Eli Lilly & Co.

Eli Lilly
Eli Lilly  & Co. is one of the world’s largest drug makers. Its products have included Prozac and Zyprexa, as well as several Type 2 diabetes drugs, including Actos and Byetta, and the Axiron testosterone treatment. The company currently employs more than 40,000 people and recorded revenues of more than $19 billion in 2014.

Eli Lilly History

Eli Lilly was established in 1876 by Col. Eli Lilly, a Civil War veteran and pharmaceutical chemist who was frustrated by the poor quality of medicines available in his day. Col. Lilly was determined that his Indianapolis-based company would manufacture the highest quality pharmaceutical products possible by utilizing the best science available. What’s more, Eli Lilly would only dispense medicine on the advice of physicians, rather than by the “sideshow hucksters” so ubiquitous at the time.

In 1886, Eli Lilly hired a pharmaceutical chemist as its first scientist, and became one of the first companies to initiate a pharmaceutical research program. In the 1920s, a collaboration with scientists at the University of Toronto produced Iletin, the world’s first commercially available insulin product. Prior to the introduction of Iletin, diabetes was considered a fatal disease with no known treatments. That same decade, the company shared a Nobel Prize with two Harvard researchers for the discovery of liver therapy against anemias.

In the 1940s, Lilly became one of the first companies to mass produce penicillin. Between the 1960s and 1980s, Eli Lilly would introduce a number of antibiotics, including oral and injectable cephalosporins. The company would also launch vincristine and vinblastine, two anticancer agents, as well as the cardiovascular drug Dobutrex.

In the 1980s, Eli Lilly began marketing Humulin, a form of insulin that was the first human medication created using recombinant DNA technology. The same technology would be used in the development of Humatrope, therapy for growth hormone deficiency in children. The 1980s also saw the introduction of Prozac, the first SSRI antidepressant.

Products launched in the 1990s included the antipsychotic Zyprexa and the Type 2 diabetes drug Actos, which was marketed in partnership with Takeda Pharmaceuticals.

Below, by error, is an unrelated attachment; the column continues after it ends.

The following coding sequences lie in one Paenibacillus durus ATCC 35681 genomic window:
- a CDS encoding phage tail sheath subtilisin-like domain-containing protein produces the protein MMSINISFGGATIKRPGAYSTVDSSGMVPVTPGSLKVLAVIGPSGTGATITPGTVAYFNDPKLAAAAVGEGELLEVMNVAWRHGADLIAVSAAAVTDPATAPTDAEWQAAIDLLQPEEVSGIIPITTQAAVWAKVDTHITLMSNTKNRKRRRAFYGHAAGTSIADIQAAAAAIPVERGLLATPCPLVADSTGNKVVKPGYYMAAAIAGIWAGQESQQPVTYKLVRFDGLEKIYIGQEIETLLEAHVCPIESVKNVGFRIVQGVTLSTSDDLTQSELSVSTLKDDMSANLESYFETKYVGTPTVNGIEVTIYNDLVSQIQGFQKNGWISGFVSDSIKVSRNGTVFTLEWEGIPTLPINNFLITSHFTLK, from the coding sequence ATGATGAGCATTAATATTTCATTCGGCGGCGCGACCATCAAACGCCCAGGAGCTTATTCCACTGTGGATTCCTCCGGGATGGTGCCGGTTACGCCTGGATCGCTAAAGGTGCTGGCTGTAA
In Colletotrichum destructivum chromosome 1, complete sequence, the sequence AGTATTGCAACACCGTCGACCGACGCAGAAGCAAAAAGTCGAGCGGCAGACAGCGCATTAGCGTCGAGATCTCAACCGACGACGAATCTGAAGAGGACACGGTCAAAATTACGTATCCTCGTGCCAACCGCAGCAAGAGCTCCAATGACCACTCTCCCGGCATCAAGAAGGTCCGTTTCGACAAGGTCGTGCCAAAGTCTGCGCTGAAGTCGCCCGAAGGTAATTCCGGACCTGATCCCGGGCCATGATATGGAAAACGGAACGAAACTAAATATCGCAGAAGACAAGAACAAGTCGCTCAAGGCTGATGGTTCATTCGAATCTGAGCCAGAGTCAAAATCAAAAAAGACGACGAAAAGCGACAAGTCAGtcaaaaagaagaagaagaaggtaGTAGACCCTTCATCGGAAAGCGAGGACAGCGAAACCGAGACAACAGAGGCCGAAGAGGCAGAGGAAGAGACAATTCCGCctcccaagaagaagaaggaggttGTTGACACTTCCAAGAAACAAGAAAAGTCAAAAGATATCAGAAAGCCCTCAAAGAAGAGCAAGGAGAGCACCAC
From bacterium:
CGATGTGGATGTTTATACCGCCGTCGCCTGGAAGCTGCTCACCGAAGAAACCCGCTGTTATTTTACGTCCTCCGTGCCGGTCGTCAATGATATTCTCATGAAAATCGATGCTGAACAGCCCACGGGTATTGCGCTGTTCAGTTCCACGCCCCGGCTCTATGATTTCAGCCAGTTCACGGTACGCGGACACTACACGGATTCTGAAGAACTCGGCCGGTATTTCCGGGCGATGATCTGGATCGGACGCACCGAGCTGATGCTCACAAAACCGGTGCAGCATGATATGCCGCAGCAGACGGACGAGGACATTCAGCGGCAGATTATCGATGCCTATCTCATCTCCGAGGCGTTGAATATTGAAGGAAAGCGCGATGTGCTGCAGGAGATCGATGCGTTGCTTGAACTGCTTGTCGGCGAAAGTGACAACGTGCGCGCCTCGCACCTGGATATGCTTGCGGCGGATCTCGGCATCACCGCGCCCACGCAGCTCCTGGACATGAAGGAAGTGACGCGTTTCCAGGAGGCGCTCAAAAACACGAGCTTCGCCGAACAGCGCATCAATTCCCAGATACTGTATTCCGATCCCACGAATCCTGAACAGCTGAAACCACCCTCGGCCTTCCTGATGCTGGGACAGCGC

The new century saw the European introduction of the erectile dysfunction drug, Cialis, in 2002.  U.S. approval would come two years later. Symbyax, the first and only medication approved by the U.S. Food & Drug Administration (FDA) to treat bipolar depression, was launched in 2005. That same year, Eli Lilly and Amylin Pharmaceuticals brought Byetta to market, the first of a class of Type 2 diabetes medications known as incretin mimetics. (That partnership came to an end in 2011, and all responsibility for Byetta was transferred to Amylin.) In 2007, the FDA approved Cymbalta for the maintenance treatment of major depressive disorder in adults.

Product Safety Controversies

Over the years, Eli Lilly has become enmeshed in controversy and litigation involving some of its products:

  • In 2000, Eli Lilly paid millions to settle hundred of Prozac suicide cases. The drug’s label now carries a Black Box Warning stating that it may increase suicidal thoughts or behavior in young people. The company has also faced lawsuits involving an alleged association between Prozac and birth defects.
  • In 2009, the company pled guilty to illegally marketing Zyprexa as a treatment for dementia and for pediatric uses. Lilly paid $1.42 billion to end the federal criminal investigation and settle civil lawsuits, and another $62 million to resolve similar cases in 32 states and Washington, D.C.
  • In 2011, the FDA warned of a possible association between the use of Actos and an increased risk of bladder cancer. Thousands of people would go on to file Actos lawsuits against Lilly and Takeda Pharmaceuticals. In April 2015, Takeda settled those claims for $2.37 billion.
  • Hundreds of Byetta lawsuits have been filed on behalf of patients who allegedly developed pancreatitis or pancreatic cancer due to their use of the Type 2 diabetes medication.
  • Eli Lilly has been named in Axiron lawsuits by men who claim that the testosterone replacement therapy caused serious cardiovascular events, including heart attacks and strokes.


  1. Eli Lilly & Co. (N.D.) “Heritage” https://www.lilly.com/About/Heritage/heritage.aspx
  2. FDA (2007) “FDA Drug Safety Communication: Antidepressant Use in Children, Adolescents, and Adults.” http://www.fda.gov/Drugs/DrugSafety/InformationbyDrugClass/ucm096273.htm
  3. Fortune Magazine (2005) “Trouble in Prozac” http://archive.fortune.com/magazines/fortune/fortune_archive/2005/11/28/8361973/index.htm
  4. Associated Press (2009) “Eli Lilly settles Zyprexa lawsuit for $1.42 billion” http://www.nbcnews.com/id/28677805/ns/health-health_care/t/eli-lilly-settles-zyprexa-lawsuit-billion/#.UfAQ8Y3FVnA
  5. FiercePharma (2015) “Takeda gets enough takers to complete $2.3B Actos settlement” http://www.fiercepharma.com/story/takeda-gets-enough-takers-complete-23b-actos-settlement/2015-09-14
  6. FDA (2013) “FDA Drug Safety Communication: FDA investigating reports of possible increased risk of pancreatitis and pre-cancerous findings of the pancreas from incretin mimetic drugs for type 2 diabetes” http://www.fda.gov/Drugs/DrugSafety/ucm343187.htm
  7. CBS News “Lawsuit challenges safety of testosterone drugs” (2015) http://www.cbsnews.com/news/lawsuit-challenges-safety-of-testosterone-drugs/
Last Modified: June 20, 2016

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